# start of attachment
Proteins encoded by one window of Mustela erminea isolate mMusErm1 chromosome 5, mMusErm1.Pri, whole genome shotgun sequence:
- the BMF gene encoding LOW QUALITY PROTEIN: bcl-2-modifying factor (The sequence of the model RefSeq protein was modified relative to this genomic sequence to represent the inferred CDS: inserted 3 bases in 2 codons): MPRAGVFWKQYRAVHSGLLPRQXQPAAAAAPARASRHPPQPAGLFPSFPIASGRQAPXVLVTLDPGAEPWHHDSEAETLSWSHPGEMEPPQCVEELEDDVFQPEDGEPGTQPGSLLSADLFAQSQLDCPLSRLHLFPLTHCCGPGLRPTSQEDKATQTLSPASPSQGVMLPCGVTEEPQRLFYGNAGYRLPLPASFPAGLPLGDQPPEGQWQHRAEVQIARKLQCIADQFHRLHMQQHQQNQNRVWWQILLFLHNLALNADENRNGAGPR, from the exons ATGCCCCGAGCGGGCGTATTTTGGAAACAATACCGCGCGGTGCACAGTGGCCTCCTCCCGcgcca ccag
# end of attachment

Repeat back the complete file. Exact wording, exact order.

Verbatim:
Proteins encoded by one window of Mustela erminea isolate mMusErm1 chromosome 5, mMusErm1.Pri, whole genome shotgun sequence:
- the BMF gene encoding LOW QUALITY PROTEIN: bcl-2-modifying factor (The sequence of the model RefSeq protein was modified relative to this genomic sequence to represent the inferred CDS: inserted 3 bases in 2 codons): MPRAGVFWKQYRAVHSGLLPRQXQPAAAAAPARASRHPPQPAGLFPSFPIASGRQAPXVLVTLDPGAEPWHHDSEAETLSWSHPGEMEPPQCVEELEDDVFQPEDGEPGTQPGSLLSADLFAQSQLDCPLSRLHLFPLTHCCGPGLRPTSQEDKATQTLSPASPSQGVMLPCGVTEEPQRLFYGNAGYRLPLPASFPAGLPLGDQPPEGQWQHRAEVQIARKLQCIADQFHRLHMQQHQQNQNRVWWQILLFLHNLALNADENRNGAGPR, from the exons ATGCCCCGAGCGGGCGTATTTTGGAAACAATACCGCGCGGTGCACAGTGGCCTCCTCCCGcgcca ccag